A new rule adopted by the nation's financial regulators concerning officials meeting with private financiers, lawyers, accountants and other professionals has generated fears that it will hamper dialogue with the private sector.
The Financial Services Commission (FSC) has announced that the new rule will take effect on 17 April, reports The Korea Times.
Officials at the FSC as well as the Financial Supervisory Service (FSS) who are in charge of audits, regulations, permissions and examinations of unfair practices in the capital market will be subject to the rule.
When they meet outsiders such as accountants and lawyers, and executives and employees of banks, securities firms or insurers as well as those working for other firms listed on the stock market, they must report the contact to the auditors of the FSC and FSS. Meetings with those who have retired from the FSC and FSS and currently working at these firms should also be reported. The FSS is an integrated financial regulator that examines and supervises financial institutions under the broad oversight of the FSC which is a government agency with the statutory authority over financial policy and regulatory supervision.
Officials who omit reporting meetings with outsiders will be subject to penalties. If the outsider makes a solicitation or tries to offer a bribe, the official should immediately stop the meeting and report it to the auditor. Casual encounters such as those at seminars or social gatherings are exempt from the obligation.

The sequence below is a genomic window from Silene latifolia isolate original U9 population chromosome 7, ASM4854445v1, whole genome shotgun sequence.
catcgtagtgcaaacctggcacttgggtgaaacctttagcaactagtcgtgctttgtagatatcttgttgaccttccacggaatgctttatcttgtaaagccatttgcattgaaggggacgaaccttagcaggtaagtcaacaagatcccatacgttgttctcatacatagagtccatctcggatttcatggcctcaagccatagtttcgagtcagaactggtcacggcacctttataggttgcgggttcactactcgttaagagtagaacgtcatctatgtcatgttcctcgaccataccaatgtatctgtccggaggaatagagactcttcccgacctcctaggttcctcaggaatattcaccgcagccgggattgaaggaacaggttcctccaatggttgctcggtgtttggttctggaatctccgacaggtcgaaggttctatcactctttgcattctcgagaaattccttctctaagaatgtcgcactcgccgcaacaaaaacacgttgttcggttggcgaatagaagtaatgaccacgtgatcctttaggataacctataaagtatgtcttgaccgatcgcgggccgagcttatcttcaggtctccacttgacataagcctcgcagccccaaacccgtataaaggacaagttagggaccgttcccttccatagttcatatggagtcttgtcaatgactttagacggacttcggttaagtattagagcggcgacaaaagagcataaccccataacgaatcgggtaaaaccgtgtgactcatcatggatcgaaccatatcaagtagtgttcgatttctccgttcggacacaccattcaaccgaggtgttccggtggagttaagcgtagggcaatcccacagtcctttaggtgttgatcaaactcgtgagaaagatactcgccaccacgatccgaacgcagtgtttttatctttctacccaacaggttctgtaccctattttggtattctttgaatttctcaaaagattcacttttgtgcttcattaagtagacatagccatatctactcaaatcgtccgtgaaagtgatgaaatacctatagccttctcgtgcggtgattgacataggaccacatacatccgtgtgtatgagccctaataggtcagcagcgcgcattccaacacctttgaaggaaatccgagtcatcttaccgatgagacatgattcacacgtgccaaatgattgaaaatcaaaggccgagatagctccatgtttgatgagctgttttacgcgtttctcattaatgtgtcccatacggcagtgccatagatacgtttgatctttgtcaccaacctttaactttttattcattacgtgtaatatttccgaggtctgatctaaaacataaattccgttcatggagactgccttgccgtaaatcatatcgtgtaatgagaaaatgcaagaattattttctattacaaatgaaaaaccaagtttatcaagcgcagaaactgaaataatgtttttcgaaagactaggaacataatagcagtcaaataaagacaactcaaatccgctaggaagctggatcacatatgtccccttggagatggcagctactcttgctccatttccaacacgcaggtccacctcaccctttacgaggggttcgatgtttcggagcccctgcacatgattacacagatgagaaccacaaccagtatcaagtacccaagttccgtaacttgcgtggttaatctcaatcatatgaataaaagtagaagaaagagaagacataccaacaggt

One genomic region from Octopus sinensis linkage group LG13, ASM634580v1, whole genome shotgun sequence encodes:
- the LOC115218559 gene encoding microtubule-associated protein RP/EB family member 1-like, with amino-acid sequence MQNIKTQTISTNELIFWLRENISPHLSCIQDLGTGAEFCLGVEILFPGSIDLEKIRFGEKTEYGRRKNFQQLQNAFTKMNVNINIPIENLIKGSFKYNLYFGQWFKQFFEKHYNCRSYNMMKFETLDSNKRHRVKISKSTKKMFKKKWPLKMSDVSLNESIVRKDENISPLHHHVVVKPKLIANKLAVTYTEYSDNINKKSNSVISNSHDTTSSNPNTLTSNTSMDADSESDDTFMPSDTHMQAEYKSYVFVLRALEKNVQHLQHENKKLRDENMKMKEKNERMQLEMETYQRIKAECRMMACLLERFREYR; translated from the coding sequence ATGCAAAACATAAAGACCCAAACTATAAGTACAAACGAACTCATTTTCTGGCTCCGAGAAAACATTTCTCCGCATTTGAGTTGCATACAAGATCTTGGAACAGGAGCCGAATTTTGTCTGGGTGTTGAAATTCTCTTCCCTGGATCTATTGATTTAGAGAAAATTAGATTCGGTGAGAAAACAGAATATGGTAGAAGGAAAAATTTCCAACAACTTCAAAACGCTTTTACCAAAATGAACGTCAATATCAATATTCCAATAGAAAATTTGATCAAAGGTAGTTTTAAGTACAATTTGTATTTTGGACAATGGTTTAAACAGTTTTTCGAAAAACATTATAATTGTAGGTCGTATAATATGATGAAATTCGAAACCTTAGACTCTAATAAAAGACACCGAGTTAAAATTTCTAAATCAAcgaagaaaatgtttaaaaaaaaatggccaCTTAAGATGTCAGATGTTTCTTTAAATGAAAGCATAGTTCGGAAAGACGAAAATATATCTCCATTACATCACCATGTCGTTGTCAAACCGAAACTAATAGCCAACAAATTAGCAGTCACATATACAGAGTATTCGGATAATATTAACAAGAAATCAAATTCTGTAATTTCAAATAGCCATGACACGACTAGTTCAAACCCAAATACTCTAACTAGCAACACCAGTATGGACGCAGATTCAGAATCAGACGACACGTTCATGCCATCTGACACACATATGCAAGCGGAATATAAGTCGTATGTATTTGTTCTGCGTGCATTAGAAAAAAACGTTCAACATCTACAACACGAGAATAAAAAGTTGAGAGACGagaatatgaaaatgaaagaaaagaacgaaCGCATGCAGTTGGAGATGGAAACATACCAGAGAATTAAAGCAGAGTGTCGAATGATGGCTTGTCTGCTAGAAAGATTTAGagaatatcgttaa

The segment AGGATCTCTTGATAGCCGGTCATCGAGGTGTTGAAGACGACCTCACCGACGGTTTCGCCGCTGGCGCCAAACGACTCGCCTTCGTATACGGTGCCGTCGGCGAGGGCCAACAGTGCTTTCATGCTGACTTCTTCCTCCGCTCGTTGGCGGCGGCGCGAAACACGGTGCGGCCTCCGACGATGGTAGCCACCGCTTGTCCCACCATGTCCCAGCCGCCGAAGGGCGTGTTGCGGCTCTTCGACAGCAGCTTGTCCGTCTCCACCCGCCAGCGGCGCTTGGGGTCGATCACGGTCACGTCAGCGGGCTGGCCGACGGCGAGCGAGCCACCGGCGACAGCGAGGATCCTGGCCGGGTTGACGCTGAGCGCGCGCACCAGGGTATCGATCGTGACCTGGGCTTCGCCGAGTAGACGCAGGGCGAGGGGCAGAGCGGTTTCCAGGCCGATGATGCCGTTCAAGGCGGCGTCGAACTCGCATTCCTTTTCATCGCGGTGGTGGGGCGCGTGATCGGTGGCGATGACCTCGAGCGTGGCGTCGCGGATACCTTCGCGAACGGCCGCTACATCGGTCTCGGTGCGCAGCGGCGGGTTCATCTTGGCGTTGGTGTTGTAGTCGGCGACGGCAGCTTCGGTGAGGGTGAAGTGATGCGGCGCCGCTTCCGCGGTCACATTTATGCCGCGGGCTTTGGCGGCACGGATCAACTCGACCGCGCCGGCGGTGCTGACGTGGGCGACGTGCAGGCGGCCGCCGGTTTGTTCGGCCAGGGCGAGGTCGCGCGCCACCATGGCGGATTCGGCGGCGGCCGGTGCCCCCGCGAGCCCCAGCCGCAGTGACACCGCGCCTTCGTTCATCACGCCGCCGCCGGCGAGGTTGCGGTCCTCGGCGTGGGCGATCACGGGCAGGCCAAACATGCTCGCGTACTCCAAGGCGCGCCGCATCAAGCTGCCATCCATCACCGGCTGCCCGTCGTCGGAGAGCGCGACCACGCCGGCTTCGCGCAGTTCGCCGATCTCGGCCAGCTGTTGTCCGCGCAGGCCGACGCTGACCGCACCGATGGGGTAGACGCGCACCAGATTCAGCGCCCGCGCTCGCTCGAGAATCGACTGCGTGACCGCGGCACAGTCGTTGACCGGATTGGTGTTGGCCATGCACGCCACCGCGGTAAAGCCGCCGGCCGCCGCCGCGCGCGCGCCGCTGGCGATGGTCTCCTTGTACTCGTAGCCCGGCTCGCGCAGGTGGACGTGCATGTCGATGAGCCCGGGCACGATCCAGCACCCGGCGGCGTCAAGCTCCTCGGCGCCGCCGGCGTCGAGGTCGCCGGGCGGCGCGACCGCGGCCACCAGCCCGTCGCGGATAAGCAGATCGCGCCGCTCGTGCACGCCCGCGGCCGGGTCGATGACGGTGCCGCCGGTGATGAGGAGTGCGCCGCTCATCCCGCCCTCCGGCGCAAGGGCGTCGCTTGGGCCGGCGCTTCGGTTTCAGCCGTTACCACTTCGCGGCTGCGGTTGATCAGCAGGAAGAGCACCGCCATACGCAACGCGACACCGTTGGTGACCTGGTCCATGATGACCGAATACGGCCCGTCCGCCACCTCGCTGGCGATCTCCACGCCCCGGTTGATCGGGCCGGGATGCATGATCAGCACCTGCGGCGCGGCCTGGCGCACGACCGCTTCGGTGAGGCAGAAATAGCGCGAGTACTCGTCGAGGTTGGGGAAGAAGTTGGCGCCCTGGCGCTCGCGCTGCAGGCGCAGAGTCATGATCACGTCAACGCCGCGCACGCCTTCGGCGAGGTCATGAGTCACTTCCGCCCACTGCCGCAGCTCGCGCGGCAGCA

The rule was adopted following a recommendation by the Committee to Innovate Finance and Administration, the FSC's advisory group.
The FSC explained that it expects to enhance fairness and create more trust in the market through transparent and systematic management of contacts with outsiders.
However, the financial industry fears that the new rule will prompt the regulator to shun communication with the market.
"It is crucial for the regulator to listen to the market and be aware of what's going on there. As the new rule will make officials shun such meetings, policies they set up will likely fail to reflect reality," said an executive who refused to reveal his name.